Red Hook Summer is supposed to be the story of Flik (Jules Brown), a middle-schooler from Atlanta spending the summer in Red Hook, Brooklyn with his grandfather "Bishop" Enoch (Clarke Peters, a familiar face from The Wire and Treme). Flik is a shy young man, used to private school and hiding behind his iPad2, who isn't at at all sure he wants to spend the summer with a man he has never met working at the small church his where his grandfather is the minister. Enoch doesn't let up with the Gospel at home either, and Flik's only escape seems to be a new friendship with a girl named Chazz (Toni Lysaith). I don't know if Lee intended Red Hook Summer to become Enoch's movie, but Peters does remarkable work in making Enoch winning despite his single-mindedness. Brown and Lysaith, both new to film, are appealing but Peters' Enoch is the show here, along with a gospel/jazz score from Bruce Hornsby. Peters gets some sermons of prodigious length and the chance to lead some gospel numbers that come close to something ecstatic. We're interested in whether Flik will connect with his grandfather, but it's Enoch who we hope will change and grow.
If you've read about Red Hook Summer and are viewing it attentively, you'll notice that Flik's mother (De'Adre Aziza) doesn't have much time for Enoch and that Enoch doesn't even know that Flik's father has been killed in Afghanistan. That's right, there's a secret, and it is delivered in a loud, tumultuous revelation scene that raises the question of how we're supposed to feel about Enoch and what exactly we're all doing at this movie in the first place. I'm not sure what Lee had in mind here as he ends things with Enoch's future in doubt and Flik headed back home, and I'm not sure even Peters' performance is enough to have made the effort worthwhile. Spike Lee is as socially aware a filmmaker as America has ever produced, but in Red Hook Summer an ungainly story gets in the way of his still-needed voice.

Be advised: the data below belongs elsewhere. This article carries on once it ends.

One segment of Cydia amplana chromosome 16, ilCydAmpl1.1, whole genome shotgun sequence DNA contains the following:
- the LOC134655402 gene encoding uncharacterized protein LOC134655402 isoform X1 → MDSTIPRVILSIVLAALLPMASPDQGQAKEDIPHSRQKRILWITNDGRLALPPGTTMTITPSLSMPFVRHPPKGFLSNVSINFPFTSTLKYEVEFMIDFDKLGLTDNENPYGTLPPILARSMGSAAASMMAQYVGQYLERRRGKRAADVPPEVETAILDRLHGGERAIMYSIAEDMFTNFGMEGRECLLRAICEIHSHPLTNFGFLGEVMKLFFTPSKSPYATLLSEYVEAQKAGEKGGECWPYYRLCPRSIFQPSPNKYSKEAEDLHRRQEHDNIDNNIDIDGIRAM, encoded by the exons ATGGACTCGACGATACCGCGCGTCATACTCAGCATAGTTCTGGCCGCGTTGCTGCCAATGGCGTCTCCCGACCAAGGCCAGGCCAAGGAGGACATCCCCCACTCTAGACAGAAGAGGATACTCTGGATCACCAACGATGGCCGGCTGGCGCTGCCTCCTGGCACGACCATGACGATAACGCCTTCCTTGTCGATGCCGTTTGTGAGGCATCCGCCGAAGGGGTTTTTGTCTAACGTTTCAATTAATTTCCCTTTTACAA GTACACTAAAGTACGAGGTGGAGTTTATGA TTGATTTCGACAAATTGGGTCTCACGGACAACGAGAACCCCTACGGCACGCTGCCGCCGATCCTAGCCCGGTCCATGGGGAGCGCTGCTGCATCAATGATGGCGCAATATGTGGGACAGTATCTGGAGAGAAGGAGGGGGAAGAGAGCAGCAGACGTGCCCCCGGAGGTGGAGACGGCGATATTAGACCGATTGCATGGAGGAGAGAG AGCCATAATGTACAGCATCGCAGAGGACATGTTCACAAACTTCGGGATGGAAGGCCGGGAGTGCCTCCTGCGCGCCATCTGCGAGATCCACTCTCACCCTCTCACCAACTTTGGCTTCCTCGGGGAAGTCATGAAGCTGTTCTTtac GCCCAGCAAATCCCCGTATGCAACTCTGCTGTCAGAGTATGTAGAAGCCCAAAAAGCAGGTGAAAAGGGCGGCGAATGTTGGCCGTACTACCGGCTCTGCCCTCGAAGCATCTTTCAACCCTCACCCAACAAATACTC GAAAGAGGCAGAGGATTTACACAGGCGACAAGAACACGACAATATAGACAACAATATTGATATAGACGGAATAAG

Lawless is the story of the Bondurant brothers, Virginia bootleggers who in the early 1930's ran the best moonshine operation in a county where everyone was either selling or buying. Forrest (Tom Hardy) is the brains with brass knuckles, Howard (Jason Clarke) the muscle, and Jack (Shia LaBeouf) the youngster with ambition. LaBeouf is good here; Jack has a sweaty energy and smarts that are almost betrayed by his youth, and LaBeouf doesn't overplay a good hand. But like everyone else Jack looks up to Forrest, and the central problem with Lawless is that Forrest is a smart man who is almost totally inarticulate. When Forrest does talk, writer Nick Cave (working from a novel by Bondurant grandson Matt) gives him overblown metaphors or aphorisms about controlling fear. I also wanted more when Forrest is being seduced by the Chicago dancer (Jessica Chastain, underused) who takes up residence around the Bondurant place. Forrest is interesting for one reason only: he won't pay protection to the psychotic lawman (Guy Pearce) hired to make the county's bootleggers a cash machine for the local D.A. The rest is violence; Gary Oldman turns up briefly as a gangster who becomes Jack's ally and the Bondurant's fellow bootleggers come to the family's aid in a climactic shootout. Lawless is handsomely made and strongly cast, but Hardy can't quite make Forrest into a real person and the forces arrayed against the Bondurants are caricatured too broadly. A story of Americans standing up might have been better served by filmmakers not so impressed by their own main character.